Socialist Equality Party of Germany publishes open letter to Professor Jörg Baberowski
24 January 2014
We publish here a letter sent by the Socialist Equality Party of Germany (Partei für Soziale Gleichheit— PSG) to Professor Jörg Baberowski, head of the Department of Eastern European History at the Humboldt University in Berlin.
For the last meeting of your colloquium this semester, you have invited the British author Robert Service as a contributor. He is due to speak on 12 February on the topic “Trotsky: Problems of a Biography.”
To invite Robert Service to give a lecture on the subject of biography amounts to an intellectual provocation. There is hardly a work that has so discredited its author as the Trotsky biography by Robert Service that appeared in English in 2009 and in German in 2012. It is not a scholarly work, but rather, as the doyen of research on communism Professor Hermann Weber (Mannheim) put it, a “diatribe,” which “deals in lies, historical falsifications, dubious references and even anti-Semitic prejudices.”
Acknowledged historians from several countries have confirmed this estimation. In June 2011, Bertrand Patenaude, a historian at California’s Stanford University, published a devastating critique of Service’s biography of Trotsky in the respected academic journal American Historical Review. Patenaude wrote: “In his eagerness to cut Trotsky down, Service commits numerous distortions of the historical record and outright errors of fact to the point that the intellectual integrity of the whole enterprise is open to question.” The errors are so crude that they “are at times jaw-dropping.”
Prior to this, the chairman of the World Socialist Web Site editorial board and chairman of the Socialist Equality Party (SEP), David North, had already documented numerous errors, misleading accounts and falsifications by Service, which in part originate from the arsenal of Stalinist propaganda. The American Historical Review agreed completely with North, whose book In Defense of Leon Trotsky is also available in German. The journal came to the conclusion: “North calls Service’s biography a ‘piece of hackwork.’ Strong words, but entirely justified. Harvard University Press has placed its imprimatur upon a book that fails to meet the basic standards of historical scholarship.”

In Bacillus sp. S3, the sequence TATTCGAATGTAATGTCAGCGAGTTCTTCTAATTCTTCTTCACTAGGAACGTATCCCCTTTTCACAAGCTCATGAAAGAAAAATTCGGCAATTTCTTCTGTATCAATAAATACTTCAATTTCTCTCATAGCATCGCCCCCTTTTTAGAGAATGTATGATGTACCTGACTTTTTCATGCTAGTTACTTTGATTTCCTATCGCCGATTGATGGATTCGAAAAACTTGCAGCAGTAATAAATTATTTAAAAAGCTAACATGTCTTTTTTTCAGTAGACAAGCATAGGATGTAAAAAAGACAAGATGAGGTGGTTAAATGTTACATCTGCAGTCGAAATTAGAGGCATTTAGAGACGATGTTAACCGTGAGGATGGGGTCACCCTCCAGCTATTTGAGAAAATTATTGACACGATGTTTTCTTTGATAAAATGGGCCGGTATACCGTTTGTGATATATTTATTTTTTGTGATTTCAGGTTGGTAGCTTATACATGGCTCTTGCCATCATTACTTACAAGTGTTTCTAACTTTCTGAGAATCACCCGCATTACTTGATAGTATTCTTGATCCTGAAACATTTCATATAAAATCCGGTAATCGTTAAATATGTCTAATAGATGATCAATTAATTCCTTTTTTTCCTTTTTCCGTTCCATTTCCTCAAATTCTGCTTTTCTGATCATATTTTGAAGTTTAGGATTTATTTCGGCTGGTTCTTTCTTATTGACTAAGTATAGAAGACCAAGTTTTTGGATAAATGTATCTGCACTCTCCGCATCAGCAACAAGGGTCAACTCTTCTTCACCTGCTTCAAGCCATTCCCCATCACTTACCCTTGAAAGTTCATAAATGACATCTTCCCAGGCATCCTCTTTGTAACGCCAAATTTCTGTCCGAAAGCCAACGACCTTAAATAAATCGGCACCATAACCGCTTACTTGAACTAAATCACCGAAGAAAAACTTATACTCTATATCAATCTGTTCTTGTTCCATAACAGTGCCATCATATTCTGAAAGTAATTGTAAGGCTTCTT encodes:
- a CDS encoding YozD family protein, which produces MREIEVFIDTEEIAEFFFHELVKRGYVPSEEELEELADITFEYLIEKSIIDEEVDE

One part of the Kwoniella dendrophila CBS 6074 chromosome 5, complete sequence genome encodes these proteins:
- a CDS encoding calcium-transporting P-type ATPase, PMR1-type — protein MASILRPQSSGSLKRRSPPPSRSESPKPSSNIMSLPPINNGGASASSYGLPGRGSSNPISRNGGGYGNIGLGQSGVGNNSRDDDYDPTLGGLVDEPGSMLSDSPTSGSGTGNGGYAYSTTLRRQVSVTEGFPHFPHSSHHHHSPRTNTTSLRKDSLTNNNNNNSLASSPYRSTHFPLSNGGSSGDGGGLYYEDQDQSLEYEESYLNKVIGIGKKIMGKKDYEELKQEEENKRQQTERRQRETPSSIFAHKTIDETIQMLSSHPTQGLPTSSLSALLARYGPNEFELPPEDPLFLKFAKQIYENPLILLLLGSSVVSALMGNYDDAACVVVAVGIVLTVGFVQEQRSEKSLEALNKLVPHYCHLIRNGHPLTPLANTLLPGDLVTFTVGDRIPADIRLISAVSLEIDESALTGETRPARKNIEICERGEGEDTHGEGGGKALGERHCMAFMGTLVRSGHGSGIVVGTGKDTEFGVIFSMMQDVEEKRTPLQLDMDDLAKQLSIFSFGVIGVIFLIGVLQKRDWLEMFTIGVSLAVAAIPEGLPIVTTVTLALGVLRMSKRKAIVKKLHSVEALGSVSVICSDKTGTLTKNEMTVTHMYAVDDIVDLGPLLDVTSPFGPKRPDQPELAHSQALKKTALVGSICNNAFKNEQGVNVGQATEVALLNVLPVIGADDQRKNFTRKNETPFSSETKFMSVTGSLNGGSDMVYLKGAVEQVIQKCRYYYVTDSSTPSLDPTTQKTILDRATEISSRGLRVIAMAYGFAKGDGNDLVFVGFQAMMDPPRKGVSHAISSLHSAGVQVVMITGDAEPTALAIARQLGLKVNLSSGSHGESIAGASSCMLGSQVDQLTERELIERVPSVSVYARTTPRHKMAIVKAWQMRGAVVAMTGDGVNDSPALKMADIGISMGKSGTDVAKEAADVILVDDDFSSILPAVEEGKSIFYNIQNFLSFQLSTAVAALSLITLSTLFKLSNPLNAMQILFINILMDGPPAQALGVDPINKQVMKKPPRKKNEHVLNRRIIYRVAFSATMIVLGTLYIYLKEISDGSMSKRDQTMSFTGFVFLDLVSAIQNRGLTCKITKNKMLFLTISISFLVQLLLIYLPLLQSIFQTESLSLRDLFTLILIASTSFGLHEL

Then, in July 2011, fourteen renowned historians, political scientists and publicists from Germany, Austria and Switzerland addressed a letter to the publisher Suhrkamp advising against the publication of a German edition of Service’s biography of Trotsky. They also concluded that he had “violated the basic standards of historical scholarship,” and described his biography as a “diatribe.”
Among the signatories of the letter are specialists of international renown: Professor Hermann Weber (Mannheim); Professor Oliver Rathkolb, head of the Institute for Contemporary History at the University of Vienna; Professor Peter Steinbach (Berlin), director of the German Resistance Memorial Centre; Professor Heiko Haumann (Basel); and Professor Mario Kessler (Potsdam).